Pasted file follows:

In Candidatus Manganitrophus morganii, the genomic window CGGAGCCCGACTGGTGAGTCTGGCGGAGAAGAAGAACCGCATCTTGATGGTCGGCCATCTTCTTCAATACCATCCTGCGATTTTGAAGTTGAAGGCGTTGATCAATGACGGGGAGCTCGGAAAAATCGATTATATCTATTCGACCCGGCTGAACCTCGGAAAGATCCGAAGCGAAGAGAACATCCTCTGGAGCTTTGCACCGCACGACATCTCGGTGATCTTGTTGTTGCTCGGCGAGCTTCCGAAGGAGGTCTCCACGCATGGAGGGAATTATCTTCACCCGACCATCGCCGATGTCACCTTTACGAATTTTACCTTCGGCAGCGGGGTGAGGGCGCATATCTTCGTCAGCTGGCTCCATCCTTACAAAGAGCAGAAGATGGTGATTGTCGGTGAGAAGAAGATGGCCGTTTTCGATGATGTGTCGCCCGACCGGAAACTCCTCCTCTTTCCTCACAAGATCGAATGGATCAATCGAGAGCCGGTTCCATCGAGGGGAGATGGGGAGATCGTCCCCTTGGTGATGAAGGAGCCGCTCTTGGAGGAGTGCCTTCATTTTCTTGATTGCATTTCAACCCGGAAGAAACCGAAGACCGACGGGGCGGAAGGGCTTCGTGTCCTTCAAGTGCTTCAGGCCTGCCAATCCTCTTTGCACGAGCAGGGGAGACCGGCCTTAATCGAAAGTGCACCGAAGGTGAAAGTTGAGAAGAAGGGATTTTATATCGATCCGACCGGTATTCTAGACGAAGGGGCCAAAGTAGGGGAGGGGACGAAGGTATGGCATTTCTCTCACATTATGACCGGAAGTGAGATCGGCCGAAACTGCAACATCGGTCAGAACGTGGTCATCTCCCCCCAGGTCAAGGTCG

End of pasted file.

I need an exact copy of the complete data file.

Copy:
In Candidatus Manganitrophus morganii, the genomic window CGGAGCCCGACTGGTGAGTCTGGCGGAGAAGAAGAACCGCATCTTGATGGTCGGCCATCTTCTTCAATACCATCCTGCGATTTTGAAGTTGAAGGCGTTGATCAATGACGGGGAGCTCGGAAAAATCGATTATATCTATTCGACCCGGCTGAACCTCGGAAAGATCCGAAGCGAAGAGAACATCCTCTGGAGCTTTGCACCGCACGACATCTCGGTGATCTTGTTGTTGCTCGGCGAGCTTCCGAAGGAGGTCTCCACGCATGGAGGGAATTATCTTCACCCGACCATCGCCGATGTCACCTTTACGAATTTTACCTTCGGCAGCGGGGTGAGGGCGCATATCTTCGTCAGCTGGCTCCATCCTTACAAAGAGCAGAAGATGGTGATTGTCGGTGAGAAGAAGATGGCCGTTTTCGATGATGTGTCGCCCGACCGGAAACTCCTCCTCTTTCCTCACAAGATCGAATGGATCAATCGAGAGCCGGTTCCATCGAGGGGAGATGGGGAGATCGTCCCCTTGGTGATGAAGGAGCCGCTCTTGGAGGAGTGCCTTCATTTTCTTGATTGCATTTCAACCCGGAAGAAACCGAAGACCGACGGGGCGGAAGGGCTTCGTGTCCTTCAAGTGCTTCAGGCCTGCCAATCCTCTTTGCACGAGCAGGGGAGACCGGCCTTAATCGAAAGTGCACCGAAGGTGAAAGTTGAGAAGAAGGGATTTTATATCGATCCGACCGGTATTCTAGACGAAGGGGCCAAAGTAGGGGAGGGGACGAAGGTATGGCATTTCTCTCACATTATGACCGGAAGTGAGATCGGCCGAAACTGCAACATCGGTCAGAACGTGGTCATCTCCCCCCAGGTCAAGGTCG